Le DirectX 11.1 arrive on Windows 7, but only partially. In recent days, a Microsoft employee had stated that the new libraries, integrated into Windows 8, would not be transposed to Windows 7. It was not completely true, and a sort of clarification has arrived in these hours on the Games for Windows blog.
"Windows 8 includes an update called DirectX 11.1 Runtime that supports Direct3D 11.1, updates Direct2D and DirectWrite, DXGI 1.2, and offers a revision of the Windows Imaging Component (WIC)," wrote Chuck Walbourn of the Microsoft Game Technology Group.
"Portions of DirectX 11.1 Runtime have been made available on Windows 7 Service Pack 1 systems through a Platform Update for Windows 7 Service Pack 1 and Windows Server 2008 R2 Service Pack 1 (KB 2670838) included with Internet Explorer 10 Release Preview for Windows 7. This package updates the mentioned components, but is limited to WDDM 1.1 drivers for Windows 7 Walbourn added.
Together with Windows 8 Microsoft introduced the Windows Display Driver Model 1.2, a new version of the architecture created by Microsoft to allow better operation of the graphics drivers on Windows (the first version was introduced on Vista). The news of release 1.2 are listed at this address and, making a comparison, it seems that native support for 7D stereoscopy has not been brought to Windows 3.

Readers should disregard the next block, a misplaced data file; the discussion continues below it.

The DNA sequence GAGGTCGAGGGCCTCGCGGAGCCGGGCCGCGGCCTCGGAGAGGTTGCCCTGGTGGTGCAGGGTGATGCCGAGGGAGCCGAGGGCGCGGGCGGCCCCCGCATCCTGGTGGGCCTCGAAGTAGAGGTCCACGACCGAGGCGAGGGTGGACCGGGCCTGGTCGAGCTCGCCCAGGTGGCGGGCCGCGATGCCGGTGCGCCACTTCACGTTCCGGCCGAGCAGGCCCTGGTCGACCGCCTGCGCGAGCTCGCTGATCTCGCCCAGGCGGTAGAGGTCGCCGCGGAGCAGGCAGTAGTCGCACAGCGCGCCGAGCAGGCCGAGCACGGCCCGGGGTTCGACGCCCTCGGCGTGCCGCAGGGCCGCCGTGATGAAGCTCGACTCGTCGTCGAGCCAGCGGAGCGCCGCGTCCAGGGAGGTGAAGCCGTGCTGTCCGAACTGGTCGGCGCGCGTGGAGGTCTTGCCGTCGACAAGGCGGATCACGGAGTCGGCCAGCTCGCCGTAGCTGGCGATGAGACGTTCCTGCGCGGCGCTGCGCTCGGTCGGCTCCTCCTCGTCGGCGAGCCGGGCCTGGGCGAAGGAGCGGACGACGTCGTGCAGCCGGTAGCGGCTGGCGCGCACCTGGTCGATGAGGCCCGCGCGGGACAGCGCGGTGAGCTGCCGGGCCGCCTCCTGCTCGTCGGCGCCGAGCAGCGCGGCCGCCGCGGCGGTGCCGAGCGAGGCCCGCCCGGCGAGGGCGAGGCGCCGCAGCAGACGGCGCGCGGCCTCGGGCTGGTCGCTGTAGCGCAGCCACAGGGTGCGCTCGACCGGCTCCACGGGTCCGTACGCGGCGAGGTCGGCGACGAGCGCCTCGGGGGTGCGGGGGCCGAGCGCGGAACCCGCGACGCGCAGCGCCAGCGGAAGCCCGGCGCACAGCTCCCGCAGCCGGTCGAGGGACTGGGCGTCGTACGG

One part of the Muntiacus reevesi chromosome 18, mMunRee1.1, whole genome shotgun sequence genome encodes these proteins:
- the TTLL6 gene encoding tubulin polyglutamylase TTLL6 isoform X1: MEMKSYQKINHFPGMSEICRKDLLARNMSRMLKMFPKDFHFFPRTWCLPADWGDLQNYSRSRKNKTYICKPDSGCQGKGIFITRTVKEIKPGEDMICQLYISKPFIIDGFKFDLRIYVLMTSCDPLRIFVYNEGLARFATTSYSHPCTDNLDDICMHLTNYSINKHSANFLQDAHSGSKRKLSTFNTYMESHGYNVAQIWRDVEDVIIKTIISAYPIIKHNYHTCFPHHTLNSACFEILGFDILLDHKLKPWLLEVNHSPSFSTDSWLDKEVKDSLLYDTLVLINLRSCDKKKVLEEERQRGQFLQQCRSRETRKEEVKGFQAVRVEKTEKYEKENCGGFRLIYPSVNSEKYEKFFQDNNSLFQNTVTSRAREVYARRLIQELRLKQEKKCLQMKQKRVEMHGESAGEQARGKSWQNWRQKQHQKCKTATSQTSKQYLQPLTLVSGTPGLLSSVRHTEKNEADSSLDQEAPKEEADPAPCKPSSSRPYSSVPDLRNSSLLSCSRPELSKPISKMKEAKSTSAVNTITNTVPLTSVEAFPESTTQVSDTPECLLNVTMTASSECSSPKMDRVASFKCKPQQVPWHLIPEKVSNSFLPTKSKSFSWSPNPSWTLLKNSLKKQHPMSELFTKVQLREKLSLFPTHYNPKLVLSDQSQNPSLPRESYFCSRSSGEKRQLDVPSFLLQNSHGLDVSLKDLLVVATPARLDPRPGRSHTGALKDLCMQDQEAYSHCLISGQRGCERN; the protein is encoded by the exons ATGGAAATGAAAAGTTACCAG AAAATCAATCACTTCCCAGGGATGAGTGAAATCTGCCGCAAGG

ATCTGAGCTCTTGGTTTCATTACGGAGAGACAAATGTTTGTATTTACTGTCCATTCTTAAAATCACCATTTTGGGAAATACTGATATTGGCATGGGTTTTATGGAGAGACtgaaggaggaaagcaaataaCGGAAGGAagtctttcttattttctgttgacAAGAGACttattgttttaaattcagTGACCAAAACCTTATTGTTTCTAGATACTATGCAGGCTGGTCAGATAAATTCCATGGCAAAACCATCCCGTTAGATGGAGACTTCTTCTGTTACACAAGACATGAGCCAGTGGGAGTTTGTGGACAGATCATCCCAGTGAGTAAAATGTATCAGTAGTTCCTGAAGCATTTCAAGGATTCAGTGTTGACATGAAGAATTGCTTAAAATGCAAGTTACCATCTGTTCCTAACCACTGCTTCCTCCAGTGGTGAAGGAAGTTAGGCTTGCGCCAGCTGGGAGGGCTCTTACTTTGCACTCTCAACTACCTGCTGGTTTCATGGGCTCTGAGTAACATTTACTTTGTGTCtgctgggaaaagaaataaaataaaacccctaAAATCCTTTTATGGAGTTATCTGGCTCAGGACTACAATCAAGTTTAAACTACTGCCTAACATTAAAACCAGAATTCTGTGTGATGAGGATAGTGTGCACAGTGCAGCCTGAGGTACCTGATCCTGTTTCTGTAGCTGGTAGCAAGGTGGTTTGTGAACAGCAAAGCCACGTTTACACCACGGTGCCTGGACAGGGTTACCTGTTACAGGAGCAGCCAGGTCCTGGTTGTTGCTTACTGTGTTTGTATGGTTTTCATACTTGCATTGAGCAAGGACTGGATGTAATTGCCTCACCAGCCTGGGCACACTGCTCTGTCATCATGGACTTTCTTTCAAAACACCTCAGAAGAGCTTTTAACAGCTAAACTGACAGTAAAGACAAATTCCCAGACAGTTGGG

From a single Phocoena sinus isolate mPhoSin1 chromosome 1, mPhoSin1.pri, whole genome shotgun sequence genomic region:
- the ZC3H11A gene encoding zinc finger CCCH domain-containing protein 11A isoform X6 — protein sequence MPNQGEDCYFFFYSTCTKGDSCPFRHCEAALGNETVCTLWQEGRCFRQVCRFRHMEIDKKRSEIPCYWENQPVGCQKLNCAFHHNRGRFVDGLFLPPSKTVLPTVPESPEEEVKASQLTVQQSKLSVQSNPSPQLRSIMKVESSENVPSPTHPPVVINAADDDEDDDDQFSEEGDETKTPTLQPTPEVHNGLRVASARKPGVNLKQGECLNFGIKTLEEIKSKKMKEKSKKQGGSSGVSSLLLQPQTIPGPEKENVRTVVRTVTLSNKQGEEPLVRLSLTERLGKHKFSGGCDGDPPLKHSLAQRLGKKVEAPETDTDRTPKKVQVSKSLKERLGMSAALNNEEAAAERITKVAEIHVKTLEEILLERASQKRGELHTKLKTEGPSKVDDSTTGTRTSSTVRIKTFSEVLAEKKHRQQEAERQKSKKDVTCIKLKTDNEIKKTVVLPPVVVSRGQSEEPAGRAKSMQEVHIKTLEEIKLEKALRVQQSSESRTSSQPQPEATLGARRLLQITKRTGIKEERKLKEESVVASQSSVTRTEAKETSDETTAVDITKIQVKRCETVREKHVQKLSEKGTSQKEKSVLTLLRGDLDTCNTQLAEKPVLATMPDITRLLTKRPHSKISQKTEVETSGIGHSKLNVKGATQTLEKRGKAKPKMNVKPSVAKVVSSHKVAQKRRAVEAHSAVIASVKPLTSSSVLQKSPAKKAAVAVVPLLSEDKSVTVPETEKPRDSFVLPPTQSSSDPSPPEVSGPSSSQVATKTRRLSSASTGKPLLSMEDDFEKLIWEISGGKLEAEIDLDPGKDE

Il KB package 2670838 it is also available separately from the IE10 Release Preview for Windows 7, so you don't have to download the new demo version of Microsoft's home browser. However, some DX 11.1 functions are confirmed to be necessary, at least in part, to run IE10 correctly on the old operating system.
Once the update is installed, the system continues to notify you of the presence of DirectX 11 and not version 11.1 (just check using the dxdiag command), a sign that there are no changes such as to change the version number. We therefore doubt that this small update will allow you to play those titles that only want DX 11.1 (currently non-existent). However, this is only an assumption not supported by concrete evidence.
Inside Chuck Walbourn's post you can read the contents of this package, as well as the notes addressed to those who use the DirectX SDK. All other features not mentioned are exclusive, at least for the moment, to DirectX 11.1 present on Windows 8 and Windows Server 2012.